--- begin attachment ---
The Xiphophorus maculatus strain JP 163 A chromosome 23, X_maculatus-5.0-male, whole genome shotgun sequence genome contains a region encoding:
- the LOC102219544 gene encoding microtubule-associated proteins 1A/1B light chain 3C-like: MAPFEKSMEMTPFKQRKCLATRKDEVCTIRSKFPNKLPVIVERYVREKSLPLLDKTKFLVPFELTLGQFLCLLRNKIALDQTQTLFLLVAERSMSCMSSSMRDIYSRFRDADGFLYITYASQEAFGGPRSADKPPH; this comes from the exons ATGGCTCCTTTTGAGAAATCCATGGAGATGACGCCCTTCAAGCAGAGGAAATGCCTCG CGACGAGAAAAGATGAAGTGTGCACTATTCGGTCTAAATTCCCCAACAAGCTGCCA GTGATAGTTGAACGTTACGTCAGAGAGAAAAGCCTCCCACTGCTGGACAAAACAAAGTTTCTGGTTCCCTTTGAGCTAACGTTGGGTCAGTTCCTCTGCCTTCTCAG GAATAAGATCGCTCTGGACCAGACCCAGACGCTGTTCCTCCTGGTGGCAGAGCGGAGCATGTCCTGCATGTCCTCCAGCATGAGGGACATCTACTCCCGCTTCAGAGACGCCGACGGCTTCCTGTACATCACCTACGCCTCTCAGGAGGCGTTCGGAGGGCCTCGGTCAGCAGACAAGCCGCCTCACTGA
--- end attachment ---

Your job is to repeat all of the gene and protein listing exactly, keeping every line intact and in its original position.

The Xiphophorus maculatus strain JP 163 A chromosome 23, X_maculatus-5.0-male, whole genome shotgun sequence genome contains a region encoding:
- the LOC102219544 gene encoding microtubule-associated proteins 1A/1B light chain 3C-like: MAPFEKSMEMTPFKQRKCLATRKDEVCTIRSKFPNKLPVIVERYVREKSLPLLDKTKFLVPFELTLGQFLCLLRNKIALDQTQTLFLLVAERSMSCMSSSMRDIYSRFRDADGFLYITYASQEAFGGPRSADKPPH; this comes from the exons ATGGCTCCTTTTGAGAAATCCATGGAGATGACGCCCTTCAAGCAGAGGAAATGCCTCG CGACGAGAAAAGATGAAGTGTGCACTATTCGGTCTAAATTCCCCAACAAGCTGCCA GTGATAGTTGAACGTTACGTCAGAGAGAAAAGCCTCCCACTGCTGGACAAAACAAAGTTTCTGGTTCCCTTTGAGCTAACGTTGGGTCAGTTCCTCTGCCTTCTCAG GAATAAGATCGCTCTGGACCAGACCCAGACGCTGTTCCTCCTGGTGGCAGAGCGGAGCATGTCCTGCATGTCCTCCAGCATGAGGGACATCTACTCCCGCTTCAGAGACGCCGACGGCTTCCTGTACATCACCTACGCCTCTCAGGAGGCGTTCGGAGGGCCTCGGTCAGCAGACAAGCCGCCTCACTGA